How to Financially Prepare for a Job Resignation

Posted on Monday 20 August 2018

How to quit your job the smart way

There are countless reasons you may be considering leaving your current job, from relocating, to a career pivot, to simply wanting to take a break! Whatever the reason is, it is both an exciting and daunting prospect to soon be without the financial security that comes with a regular paycheque.

Job resignations are a part of building a career across multiple companies. However, they require considerable financial preparation and a lot of planning. You’ve probably dreamed of telling your boss “I QUIT!”, but before you utter that statement, here are some steps to consider:
Build up your savings

Unless you are jumping straight into a new job (and paycheque!), it is unwise to just up-and-quit your current job. If you are looking at a period of job-searching, time off or freelancing, it is smart to have enough savings in the bank. Savings help a lot when you need to get a car or something else. In fact, you should start researching what CPP is so you can get a better idea of whether you need it or not. Fast payday loans are great, but not when you don't have income coming in. So focus on savings at this stage.

Realistically, six months’ worth of living expenses is a solid minimum savings goal. This will give you a bit of financial cushioning if the job search takes a bit longer than expected, or while your own business gets up and running. It may seem like a big figure, but having enough money saved will give you freedom from jumping straight back into any old job, just because you need some cash.

Other times, you might be leaving your job simply because the work is demanding. Perhaps the job is no longer as fun as it used to be or you've outgrown it. In such an instance, a change is imminent. You might choose to remain at the job perhaps because it's well-paying. But sometimes, you might want more than just the money.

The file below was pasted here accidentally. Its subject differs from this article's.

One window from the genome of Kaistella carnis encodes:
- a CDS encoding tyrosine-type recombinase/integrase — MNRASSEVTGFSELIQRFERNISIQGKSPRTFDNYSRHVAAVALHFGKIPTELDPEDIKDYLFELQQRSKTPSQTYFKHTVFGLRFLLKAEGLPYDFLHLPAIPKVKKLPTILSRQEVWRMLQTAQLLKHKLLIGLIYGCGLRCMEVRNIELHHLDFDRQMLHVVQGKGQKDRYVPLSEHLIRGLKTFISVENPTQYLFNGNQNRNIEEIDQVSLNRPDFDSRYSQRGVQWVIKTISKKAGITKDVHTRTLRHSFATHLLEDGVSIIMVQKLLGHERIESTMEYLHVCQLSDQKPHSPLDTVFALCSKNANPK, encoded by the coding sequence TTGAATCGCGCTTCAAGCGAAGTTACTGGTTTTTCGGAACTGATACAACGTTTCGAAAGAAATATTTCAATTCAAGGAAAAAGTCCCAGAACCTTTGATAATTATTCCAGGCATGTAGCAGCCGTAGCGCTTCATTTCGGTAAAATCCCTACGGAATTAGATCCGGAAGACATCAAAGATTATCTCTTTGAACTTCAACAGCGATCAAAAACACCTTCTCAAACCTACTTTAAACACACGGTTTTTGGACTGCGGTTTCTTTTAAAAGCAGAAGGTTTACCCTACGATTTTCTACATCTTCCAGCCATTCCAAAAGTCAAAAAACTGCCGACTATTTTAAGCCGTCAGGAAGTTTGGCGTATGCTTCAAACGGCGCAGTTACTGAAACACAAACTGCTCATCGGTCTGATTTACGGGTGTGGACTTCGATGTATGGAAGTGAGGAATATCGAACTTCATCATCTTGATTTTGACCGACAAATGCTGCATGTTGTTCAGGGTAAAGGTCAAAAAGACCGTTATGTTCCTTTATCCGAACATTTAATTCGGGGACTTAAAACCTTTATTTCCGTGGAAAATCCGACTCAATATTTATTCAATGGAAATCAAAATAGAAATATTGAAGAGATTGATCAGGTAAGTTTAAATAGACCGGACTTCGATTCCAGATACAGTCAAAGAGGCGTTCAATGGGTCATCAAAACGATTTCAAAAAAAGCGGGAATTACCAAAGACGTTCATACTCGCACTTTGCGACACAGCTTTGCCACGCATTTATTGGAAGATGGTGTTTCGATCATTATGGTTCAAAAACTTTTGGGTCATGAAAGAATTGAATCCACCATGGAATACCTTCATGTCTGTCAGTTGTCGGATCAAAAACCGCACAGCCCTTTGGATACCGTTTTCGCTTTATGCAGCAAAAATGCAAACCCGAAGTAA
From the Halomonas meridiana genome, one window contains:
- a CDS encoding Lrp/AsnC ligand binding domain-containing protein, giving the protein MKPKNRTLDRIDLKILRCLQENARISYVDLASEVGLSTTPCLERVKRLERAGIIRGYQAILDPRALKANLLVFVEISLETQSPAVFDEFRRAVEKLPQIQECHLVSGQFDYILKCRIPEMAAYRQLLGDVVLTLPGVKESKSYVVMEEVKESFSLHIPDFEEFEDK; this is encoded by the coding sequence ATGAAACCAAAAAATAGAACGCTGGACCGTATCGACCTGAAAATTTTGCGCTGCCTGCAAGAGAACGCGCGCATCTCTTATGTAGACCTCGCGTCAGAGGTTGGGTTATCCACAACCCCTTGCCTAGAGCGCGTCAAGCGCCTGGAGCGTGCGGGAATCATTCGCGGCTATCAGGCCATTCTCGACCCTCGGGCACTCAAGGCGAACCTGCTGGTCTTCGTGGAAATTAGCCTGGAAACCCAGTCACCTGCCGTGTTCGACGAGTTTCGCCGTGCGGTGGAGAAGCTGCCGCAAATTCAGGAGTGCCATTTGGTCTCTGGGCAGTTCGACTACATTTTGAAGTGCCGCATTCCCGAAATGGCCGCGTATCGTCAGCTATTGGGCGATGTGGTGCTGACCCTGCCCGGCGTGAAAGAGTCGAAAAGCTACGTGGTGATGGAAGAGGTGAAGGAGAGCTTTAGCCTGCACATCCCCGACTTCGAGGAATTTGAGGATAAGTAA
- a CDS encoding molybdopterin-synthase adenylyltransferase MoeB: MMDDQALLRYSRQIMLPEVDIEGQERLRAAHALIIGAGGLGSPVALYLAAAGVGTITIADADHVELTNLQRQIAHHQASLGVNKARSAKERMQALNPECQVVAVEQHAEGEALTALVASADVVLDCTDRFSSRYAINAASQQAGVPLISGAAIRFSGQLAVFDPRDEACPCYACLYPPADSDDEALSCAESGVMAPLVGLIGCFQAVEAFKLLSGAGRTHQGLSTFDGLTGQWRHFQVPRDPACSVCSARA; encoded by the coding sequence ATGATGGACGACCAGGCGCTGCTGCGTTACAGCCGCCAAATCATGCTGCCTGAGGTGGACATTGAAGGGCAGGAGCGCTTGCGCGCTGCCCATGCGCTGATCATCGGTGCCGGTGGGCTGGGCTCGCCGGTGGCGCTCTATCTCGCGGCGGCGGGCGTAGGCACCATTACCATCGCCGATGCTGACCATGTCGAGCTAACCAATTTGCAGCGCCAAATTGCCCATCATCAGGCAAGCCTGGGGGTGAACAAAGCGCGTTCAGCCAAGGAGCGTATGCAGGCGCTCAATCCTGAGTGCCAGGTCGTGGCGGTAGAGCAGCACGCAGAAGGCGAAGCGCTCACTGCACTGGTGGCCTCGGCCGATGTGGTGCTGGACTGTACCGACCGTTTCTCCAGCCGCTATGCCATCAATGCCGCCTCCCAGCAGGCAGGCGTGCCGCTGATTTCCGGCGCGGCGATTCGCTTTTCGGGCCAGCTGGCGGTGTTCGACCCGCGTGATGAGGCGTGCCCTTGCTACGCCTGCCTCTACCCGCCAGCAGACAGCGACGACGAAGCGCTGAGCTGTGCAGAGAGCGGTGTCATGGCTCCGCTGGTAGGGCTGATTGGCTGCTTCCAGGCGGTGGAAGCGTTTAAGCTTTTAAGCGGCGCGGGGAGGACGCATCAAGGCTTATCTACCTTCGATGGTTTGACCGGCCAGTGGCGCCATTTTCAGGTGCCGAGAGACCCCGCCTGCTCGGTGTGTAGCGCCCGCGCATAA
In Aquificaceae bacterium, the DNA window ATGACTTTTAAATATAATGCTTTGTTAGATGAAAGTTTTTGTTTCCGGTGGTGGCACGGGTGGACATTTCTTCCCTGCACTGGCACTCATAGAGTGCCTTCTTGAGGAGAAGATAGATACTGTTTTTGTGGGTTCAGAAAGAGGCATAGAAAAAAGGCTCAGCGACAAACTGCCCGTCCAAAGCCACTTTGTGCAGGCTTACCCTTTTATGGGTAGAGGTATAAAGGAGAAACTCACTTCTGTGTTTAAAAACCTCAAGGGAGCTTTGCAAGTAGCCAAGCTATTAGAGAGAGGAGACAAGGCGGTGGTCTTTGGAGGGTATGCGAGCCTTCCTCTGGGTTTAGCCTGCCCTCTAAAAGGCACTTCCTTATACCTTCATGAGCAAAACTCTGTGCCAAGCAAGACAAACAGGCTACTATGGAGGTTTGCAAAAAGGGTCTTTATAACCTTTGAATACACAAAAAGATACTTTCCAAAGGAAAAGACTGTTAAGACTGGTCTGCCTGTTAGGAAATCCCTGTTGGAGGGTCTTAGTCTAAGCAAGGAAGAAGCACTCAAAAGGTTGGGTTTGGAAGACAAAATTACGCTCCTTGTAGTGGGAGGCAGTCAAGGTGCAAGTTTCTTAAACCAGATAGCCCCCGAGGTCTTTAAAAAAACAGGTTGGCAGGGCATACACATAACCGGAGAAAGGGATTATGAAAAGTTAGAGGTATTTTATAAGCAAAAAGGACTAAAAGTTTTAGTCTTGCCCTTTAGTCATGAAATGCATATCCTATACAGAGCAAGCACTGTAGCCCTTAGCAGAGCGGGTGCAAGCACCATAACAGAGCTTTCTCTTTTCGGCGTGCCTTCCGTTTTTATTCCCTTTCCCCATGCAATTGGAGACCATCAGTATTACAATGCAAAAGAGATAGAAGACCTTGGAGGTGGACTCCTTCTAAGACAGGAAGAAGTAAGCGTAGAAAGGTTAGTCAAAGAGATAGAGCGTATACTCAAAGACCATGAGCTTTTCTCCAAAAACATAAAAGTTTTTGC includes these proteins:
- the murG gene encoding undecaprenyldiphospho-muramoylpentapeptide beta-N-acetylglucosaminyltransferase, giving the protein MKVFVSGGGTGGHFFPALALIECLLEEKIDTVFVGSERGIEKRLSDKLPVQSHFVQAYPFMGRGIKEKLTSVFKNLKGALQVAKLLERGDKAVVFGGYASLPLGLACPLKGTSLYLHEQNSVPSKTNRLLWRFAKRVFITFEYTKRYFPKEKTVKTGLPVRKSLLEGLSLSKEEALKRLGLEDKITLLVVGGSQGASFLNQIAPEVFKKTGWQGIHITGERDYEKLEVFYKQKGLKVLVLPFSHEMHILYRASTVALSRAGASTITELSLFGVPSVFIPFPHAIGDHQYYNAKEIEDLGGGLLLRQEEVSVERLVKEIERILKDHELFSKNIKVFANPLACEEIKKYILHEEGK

Therefore, if you work somewhere and you can no longer feel the growth that comes with the job, then perhaps it's time to take your leave. In fact, this might be your leap into something better. Often, we tend to think we control things. However, in certain circumstances, you have to let go and watch things unfold. When you become more open to other opportunities, you'll start finding money from sources you never even considered.

Clear all debts

With a proper plan, credit cards or other debts don’t have to be a cause of stress. Without a stable income, however, debts can soon become overwhelming and negatively impact your credit score and financial situation for a long time to come. For this reason, Mint advises that people completely pay off any and all debts which they may have incurred before going forth and exiting from their current jobs.

Cut down your spending

Even with a big chunk of savings in the bank, now is not the time to splash the cash. While in-between jobs, spending should be limited to necessities. Think of it this way: six months’ worth of savings is a lot less if you cook at home rather than at a restaurant for every meal! Besides, you can treat yourself when you do get that new job and it will be so worth it! Furthermore, cutting down on expenses allows you to put money into other important things such as building a college fund for your child.

Make the most of work perks

There are probably a lot of perks at your current job that you won’t be taking with you. Whether it is healthcare, a gym membership, or retirement fund contributions, you should make the most of these while you can.

While you’re doing that, you should consider how these will be covered once you resign. Will you be paying for your own gym membership? Can you afford the healthcare cover you require? These all need a lot of research, but for now, you may as well use any and all work perks while you can!

Aim to leave on good terms

Not everyone exits their jobs on amicable terms. In many cases, conflict with management, undesirable professional circumstances, and other related factors are determining motivators behind a person's decision to quit their job.

Even under the aforementioned circumstances, The Balance still advises individuals against badmouthing their soon-to-be former employers or otherwise burning professional bridges. In many cases, new employers consult the former bosses of potential hires. For this reason, blasting a manager can easily backfire and even halt potential, forthcoming employment.